Scenario 1- scalp gets the message that more oil needs to be generated to compensate for the loss. Scalp works in overdrive mode to produce more oils and thereby causing oily hair.
Scenario 2- Now imagine, even though your scalp’s oils are stripped but where your scalp is unable to produce enough oil? Result -dry, brittle hair which tangles and break easily.
One way to break this cycle and calm your scalp is to ensure you are not stripping oil from the scalp. Use gentle products that remove dirt, oils but does not give you squeaky hair by stripping natural oils.
After sulfates, silicones are a commonly used ingredient in most of the shampoos? Why are they used? To make hair look healthy.
Silicones don’t add any nutrient to hair, they just make a coating on hair to make it appear healthy and shiny. Healthy hair is one where hair cuticles are laid flat and make it easier to comb. The silicone coating prevents moisture or any nutrient to reach the hair. In the long run, this dries out the hair and makes it brittle. Typically they have the names ending with -cone or –conol or-xane.
How to get rid of silicones?
So what to do if you want to get rid of this silicone coating? Strong surfactants (read SLS/SLES) are capable of removing this silicone coating.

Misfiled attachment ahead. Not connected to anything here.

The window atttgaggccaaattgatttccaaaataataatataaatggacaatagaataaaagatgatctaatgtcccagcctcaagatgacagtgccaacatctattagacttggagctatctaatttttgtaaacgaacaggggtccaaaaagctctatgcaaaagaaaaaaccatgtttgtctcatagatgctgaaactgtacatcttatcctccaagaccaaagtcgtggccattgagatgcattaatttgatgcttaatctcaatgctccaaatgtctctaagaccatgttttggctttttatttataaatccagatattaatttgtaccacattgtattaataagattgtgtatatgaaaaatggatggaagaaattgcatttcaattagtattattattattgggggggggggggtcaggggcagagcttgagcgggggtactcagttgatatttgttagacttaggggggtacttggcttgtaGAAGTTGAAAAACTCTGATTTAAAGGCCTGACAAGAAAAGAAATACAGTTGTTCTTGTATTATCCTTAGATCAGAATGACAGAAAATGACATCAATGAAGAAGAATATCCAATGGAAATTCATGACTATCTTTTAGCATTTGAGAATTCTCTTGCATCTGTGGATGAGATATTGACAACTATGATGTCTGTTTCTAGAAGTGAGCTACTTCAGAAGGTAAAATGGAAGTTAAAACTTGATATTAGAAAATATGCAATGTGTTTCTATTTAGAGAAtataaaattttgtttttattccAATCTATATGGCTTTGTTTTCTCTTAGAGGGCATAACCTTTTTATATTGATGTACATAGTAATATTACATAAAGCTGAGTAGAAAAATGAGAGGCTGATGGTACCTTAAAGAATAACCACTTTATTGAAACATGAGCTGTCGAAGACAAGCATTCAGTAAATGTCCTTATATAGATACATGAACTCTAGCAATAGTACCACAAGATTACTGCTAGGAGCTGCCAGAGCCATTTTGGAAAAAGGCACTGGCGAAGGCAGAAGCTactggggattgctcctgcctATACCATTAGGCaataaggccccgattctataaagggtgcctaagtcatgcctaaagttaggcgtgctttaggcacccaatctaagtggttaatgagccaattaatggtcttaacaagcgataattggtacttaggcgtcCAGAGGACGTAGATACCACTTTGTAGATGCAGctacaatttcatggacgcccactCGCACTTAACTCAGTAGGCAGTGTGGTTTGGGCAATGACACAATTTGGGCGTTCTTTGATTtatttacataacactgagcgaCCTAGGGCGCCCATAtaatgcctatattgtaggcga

See the vicious cycle?
Step 1. Strong surfactants = dry hair
Silicones = Make hair appear healthy by coating them
Remove silicone build up= use strong surfactants
Along with their impact on our hair, most of these ingredients are also considered toxic to the environment, meaning they impact our water bodies and indirectly animals
Alternatives-benefits of sulfate-free shampoo
So want to take a break from this cycle and try some alternatives?
You can either use completely sulfate-free shampoo or go for products with milder variant of surfactants. Both have their own pros and cons. With completely sulfate-free shampoo, you won’t get lather, it is difficult to spread the product on hair and generally cause tangles during wash.
With milder surfactant shampoo, you will get some lather, easy to spread and lesser tangles with the disadvantage of still using some surfactants.
I would say I have tried quite a lot of variety of hair wash methods including completely natural, sulfate-free shampoo, hair wash powder, clays, and shampoo bar. I realized I love my foam(vain, I know!) and like the products which spread easily without causing any major tangles.
Benefits of sulfate-free shampoo in a nutshell
More manageable hair
Better scalp oil balance
Better moisturized hair
Lesser time needed to style hair
Is it worth doing the change?
If it works for your hair, then there is nothing inherently wrong in using a sulfate or silicone laded shampoo. After all, everyone is unique and their hair needs are different. If you suffer from hair breakage, dry brittle, frizzy hair, then maybe your hair needs something more gentle. Give non-sulfate shampoo a shot and see how it works for you. Use them for at least 2 months and see whether you get benefits of sulfate-free shampoo or not.
Where to start?
Ok, so now you want to switch to sulfate-free shampoo but not sure which product to try first? No worries, I have got you covered. You can check my list of sulfate-free shampoos available in India to start using gentler shampoo.
Do you use sulfate or sulfate-free shampoos? Let me know in comments below.